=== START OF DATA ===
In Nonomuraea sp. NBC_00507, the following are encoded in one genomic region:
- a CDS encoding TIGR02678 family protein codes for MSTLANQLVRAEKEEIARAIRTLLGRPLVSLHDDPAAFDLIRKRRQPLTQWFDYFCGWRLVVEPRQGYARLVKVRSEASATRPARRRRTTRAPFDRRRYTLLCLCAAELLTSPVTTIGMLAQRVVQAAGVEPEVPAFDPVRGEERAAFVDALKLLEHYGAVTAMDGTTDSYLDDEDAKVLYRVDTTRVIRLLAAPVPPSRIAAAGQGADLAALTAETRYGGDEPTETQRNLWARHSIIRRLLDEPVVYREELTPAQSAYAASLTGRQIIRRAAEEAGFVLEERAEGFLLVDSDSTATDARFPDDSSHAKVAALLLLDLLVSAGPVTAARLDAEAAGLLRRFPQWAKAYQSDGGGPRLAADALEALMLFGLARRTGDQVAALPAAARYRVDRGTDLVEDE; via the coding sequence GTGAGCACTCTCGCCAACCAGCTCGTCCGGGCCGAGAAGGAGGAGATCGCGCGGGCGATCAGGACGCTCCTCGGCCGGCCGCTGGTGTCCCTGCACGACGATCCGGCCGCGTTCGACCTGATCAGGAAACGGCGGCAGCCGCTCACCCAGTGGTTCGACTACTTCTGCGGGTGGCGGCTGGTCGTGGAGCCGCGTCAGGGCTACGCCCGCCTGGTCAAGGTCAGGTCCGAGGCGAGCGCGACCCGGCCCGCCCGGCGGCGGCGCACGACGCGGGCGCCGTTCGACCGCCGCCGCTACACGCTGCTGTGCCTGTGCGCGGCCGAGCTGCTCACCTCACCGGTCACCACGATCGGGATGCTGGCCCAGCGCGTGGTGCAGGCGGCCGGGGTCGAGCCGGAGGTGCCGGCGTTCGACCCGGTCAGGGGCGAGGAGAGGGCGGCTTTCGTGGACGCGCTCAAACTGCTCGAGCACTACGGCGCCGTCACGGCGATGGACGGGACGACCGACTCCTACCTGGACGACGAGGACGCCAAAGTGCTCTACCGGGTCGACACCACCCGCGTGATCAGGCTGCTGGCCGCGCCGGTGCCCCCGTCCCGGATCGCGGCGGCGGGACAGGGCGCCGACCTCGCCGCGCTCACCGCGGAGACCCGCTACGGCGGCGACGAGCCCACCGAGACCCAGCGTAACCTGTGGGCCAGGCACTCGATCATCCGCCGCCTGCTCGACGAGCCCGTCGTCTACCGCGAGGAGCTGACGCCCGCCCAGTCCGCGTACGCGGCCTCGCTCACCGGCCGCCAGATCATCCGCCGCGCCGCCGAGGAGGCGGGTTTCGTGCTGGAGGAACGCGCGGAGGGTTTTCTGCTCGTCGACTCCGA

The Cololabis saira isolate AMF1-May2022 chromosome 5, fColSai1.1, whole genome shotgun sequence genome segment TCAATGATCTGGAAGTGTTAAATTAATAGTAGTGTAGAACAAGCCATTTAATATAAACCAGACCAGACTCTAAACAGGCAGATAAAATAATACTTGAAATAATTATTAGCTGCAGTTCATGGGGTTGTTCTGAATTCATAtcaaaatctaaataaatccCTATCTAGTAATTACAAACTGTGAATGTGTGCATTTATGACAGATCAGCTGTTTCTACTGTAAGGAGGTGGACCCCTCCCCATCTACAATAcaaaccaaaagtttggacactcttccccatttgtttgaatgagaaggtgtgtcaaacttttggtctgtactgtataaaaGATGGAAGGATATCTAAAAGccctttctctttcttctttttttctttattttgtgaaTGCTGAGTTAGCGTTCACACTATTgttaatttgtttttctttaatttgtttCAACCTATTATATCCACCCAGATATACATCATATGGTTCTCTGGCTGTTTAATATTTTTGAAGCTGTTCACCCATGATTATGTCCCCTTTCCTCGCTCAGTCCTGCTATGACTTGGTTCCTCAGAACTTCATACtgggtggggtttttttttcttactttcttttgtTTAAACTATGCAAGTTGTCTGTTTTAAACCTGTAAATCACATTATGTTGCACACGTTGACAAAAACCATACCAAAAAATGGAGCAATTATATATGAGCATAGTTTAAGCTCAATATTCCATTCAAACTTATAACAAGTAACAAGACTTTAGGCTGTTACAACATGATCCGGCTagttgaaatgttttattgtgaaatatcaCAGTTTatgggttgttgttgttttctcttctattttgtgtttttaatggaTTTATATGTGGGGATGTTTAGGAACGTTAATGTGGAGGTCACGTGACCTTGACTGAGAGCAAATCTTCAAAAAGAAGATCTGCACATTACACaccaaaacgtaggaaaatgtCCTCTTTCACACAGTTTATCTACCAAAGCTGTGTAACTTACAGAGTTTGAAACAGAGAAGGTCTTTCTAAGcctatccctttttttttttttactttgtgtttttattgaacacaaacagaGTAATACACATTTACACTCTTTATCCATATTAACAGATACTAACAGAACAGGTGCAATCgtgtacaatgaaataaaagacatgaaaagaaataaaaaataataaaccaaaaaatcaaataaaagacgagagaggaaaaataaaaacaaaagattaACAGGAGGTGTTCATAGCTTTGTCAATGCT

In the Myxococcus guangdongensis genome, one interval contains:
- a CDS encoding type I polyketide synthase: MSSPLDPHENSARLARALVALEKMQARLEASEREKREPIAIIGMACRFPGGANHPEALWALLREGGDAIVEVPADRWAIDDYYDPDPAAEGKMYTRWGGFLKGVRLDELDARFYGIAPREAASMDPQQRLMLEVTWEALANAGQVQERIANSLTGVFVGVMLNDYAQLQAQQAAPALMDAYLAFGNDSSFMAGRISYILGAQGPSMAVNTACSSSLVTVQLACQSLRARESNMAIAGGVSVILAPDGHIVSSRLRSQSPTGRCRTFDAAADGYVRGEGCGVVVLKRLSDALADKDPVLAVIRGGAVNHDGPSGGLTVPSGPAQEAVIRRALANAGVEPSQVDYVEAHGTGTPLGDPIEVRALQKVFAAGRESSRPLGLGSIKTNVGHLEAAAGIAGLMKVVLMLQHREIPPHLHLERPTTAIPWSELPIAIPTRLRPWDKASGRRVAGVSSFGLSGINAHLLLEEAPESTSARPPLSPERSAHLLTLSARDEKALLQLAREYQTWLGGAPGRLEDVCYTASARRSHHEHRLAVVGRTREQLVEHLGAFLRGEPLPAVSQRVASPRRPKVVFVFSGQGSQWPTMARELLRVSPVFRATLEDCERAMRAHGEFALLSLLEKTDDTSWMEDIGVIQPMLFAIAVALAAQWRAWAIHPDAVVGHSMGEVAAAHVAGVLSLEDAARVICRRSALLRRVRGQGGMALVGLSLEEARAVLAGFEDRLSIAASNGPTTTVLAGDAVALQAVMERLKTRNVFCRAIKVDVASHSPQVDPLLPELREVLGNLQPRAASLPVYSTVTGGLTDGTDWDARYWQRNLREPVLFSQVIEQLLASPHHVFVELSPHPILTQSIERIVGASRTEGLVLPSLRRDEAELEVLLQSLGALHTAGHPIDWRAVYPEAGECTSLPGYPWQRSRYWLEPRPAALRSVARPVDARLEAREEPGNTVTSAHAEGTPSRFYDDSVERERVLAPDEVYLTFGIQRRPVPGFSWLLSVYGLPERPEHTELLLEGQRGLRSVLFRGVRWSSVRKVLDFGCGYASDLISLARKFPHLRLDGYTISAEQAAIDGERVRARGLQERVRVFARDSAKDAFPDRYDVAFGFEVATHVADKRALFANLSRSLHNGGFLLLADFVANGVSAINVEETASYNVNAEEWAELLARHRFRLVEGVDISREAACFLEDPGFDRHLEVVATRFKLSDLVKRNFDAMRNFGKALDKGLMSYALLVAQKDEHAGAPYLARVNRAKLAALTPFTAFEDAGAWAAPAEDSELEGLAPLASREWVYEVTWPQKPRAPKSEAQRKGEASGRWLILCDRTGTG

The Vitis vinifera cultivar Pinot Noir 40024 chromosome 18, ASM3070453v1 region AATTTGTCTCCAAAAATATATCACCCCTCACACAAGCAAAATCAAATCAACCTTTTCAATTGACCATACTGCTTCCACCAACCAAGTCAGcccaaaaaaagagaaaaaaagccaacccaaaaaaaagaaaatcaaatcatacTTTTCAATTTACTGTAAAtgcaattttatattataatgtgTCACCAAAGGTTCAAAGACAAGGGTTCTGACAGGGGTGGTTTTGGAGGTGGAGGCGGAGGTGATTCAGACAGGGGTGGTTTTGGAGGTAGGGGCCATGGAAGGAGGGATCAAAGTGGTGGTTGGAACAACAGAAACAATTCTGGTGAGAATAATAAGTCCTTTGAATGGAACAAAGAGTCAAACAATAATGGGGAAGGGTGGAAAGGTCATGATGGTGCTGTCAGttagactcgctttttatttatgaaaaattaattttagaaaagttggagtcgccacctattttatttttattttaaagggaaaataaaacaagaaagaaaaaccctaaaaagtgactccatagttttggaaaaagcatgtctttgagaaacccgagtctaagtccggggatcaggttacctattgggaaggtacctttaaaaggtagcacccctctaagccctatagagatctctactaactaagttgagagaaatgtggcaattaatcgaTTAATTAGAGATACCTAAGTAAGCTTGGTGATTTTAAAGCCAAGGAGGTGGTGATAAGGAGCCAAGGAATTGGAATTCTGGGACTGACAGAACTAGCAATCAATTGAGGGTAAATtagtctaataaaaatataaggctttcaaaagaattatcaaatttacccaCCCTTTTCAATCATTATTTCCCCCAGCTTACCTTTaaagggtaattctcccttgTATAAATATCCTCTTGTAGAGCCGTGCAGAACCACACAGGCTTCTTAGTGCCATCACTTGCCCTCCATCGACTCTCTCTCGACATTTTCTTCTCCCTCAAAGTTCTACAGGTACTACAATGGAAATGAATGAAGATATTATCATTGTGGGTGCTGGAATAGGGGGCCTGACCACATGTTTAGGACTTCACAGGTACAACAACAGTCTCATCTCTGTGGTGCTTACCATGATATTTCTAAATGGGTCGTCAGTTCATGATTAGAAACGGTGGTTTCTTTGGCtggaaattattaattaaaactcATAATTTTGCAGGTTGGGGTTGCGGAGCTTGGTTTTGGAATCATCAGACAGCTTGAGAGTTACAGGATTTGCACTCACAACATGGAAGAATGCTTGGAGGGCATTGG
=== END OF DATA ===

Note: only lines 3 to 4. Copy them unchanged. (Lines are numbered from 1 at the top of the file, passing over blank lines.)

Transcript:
The Cololabis saira isolate AMF1-May2022 chromosome 5, fColSai1.1, whole genome shotgun sequence genome segment TCAATGATCTGGAAGTGTTAAATTAATAGTAGTGTAGAACAAGCCATTTAATATAAACCAGACCAGACTCTAAACAGGCAGATAAAATAATACTTGAAATAATTATTAGCTGCAGTTCATGGGGTTGTTCTGAATTCATAtcaaaatctaaataaatccCTATCTAGTAATTACAAACTGTGAATGTGTGCATTTATGACAGATCAGCTGTTTCTACTGTAAGGAGGTGGACCCCTCCCCATCTACAATAcaaaccaaaagtttggacactcttccccatttgtttgaatgagaaggtgtgtcaaacttttggtctgtactgtataaaaGATGGAAGGATATCTAAAAGccctttctctttcttctttttttctttattttgtgaaTGCTGAGTTAGCGTTCACACTATTgttaatttgtttttctttaatttgtttCAACCTATTATATCCACCCAGATATACATCATATGGTTCTCTGGCTGTTTAATATTTTTGAAGCTGTTCACCCATGATTATGTCCCCTTTCCTCGCTCAGTCCTGCTATGACTTGGTTCCTCAGAACTTCATACtgggtggggtttttttttcttactttcttttgtTTAAACTATGCAAGTTGTCTGTTTTAAACCTGTAAATCACATTATGTTGCACACGTTGACAAAAACCATACCAAAAAATGGAGCAATTATATATGAGCATAGTTTAAGCTCAATATTCCATTCAAACTTATAACAAGTAACAAGACTTTAGGCTGTTACAACATGATCCGGCTagttgaaatgttttattgtgaaatatcaCAGTTTatgggttgttgttgttttctcttctattttgtgtttttaatggaTTTATATGTGGGGATGTTTAGGAACGTTAATGTGGAGGTCACGTGACCTTGACTGAGAGCAAATCTTCAAAAAGAAGATCTGCACATTACACaccaaaacgtaggaaaatgtCCTCTTTCACACAGTTTATCTACCAAAGCTGTGTAACTTACAGAGTTTGAAACAGAGAAGGTCTTTCTAAGcctatccctttttttttttttactttgtgtttttattgaacacaaacagaGTAATACACATTTACACTCTTTATCCATATTAACAGATACTAACAGAACAGGTGCAATCgtgtacaatgaaataaaagacatgaaaagaaataaaaaataataaaccaaaaaatcaaataaaagacgagagaggaaaaataaaaacaaaagattaACAGGAGGTGTTCATAGCTTTGTCAATGCT

In the Myxococcus guangdongensis genome, one interval contains: